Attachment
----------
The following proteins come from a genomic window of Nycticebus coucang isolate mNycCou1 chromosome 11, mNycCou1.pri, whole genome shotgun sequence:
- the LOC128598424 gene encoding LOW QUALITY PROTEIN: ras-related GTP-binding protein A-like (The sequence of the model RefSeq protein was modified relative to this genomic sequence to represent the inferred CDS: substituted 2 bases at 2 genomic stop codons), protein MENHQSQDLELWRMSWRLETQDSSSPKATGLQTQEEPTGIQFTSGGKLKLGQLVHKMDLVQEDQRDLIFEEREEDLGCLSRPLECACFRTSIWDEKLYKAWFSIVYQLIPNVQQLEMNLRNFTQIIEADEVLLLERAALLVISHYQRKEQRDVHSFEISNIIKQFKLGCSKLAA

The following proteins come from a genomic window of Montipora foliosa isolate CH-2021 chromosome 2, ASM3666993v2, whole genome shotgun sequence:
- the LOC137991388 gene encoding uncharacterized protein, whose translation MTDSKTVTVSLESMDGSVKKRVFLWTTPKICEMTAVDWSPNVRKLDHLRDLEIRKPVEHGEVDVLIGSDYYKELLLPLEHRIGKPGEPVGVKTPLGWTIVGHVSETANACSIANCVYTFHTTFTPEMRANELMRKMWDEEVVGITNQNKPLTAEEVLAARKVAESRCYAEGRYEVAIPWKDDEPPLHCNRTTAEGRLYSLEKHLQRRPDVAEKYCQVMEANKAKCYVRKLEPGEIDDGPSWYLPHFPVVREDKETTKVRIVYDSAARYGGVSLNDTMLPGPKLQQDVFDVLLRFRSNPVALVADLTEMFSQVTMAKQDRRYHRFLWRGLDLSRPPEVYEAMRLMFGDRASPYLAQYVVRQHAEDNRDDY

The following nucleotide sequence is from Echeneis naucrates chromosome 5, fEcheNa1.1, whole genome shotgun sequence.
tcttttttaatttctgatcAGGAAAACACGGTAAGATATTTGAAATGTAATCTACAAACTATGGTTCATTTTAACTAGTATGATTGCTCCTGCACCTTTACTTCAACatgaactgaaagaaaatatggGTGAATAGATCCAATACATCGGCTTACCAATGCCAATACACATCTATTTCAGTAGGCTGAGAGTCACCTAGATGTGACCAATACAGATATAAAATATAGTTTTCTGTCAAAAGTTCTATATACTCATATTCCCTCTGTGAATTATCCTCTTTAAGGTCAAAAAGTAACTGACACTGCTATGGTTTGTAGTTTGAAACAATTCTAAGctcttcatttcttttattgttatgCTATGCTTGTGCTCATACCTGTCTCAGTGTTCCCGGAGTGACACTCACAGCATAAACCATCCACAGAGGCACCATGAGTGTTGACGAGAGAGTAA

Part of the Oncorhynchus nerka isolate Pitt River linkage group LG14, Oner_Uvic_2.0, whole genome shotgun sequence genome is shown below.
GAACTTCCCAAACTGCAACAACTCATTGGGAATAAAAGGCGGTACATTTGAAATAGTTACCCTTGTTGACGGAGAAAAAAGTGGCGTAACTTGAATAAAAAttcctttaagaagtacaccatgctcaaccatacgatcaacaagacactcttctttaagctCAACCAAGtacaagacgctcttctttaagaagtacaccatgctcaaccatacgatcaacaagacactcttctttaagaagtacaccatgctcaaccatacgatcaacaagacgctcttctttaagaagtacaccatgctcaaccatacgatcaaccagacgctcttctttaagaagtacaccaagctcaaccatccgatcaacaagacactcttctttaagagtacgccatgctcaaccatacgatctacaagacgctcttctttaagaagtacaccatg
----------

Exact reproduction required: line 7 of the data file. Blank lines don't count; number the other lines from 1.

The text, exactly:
Part of the Oncorhynchus nerka isolate Pitt River linkage group LG14, Oner_Uvic_2.0, whole genome shotgun sequence genome is shown below.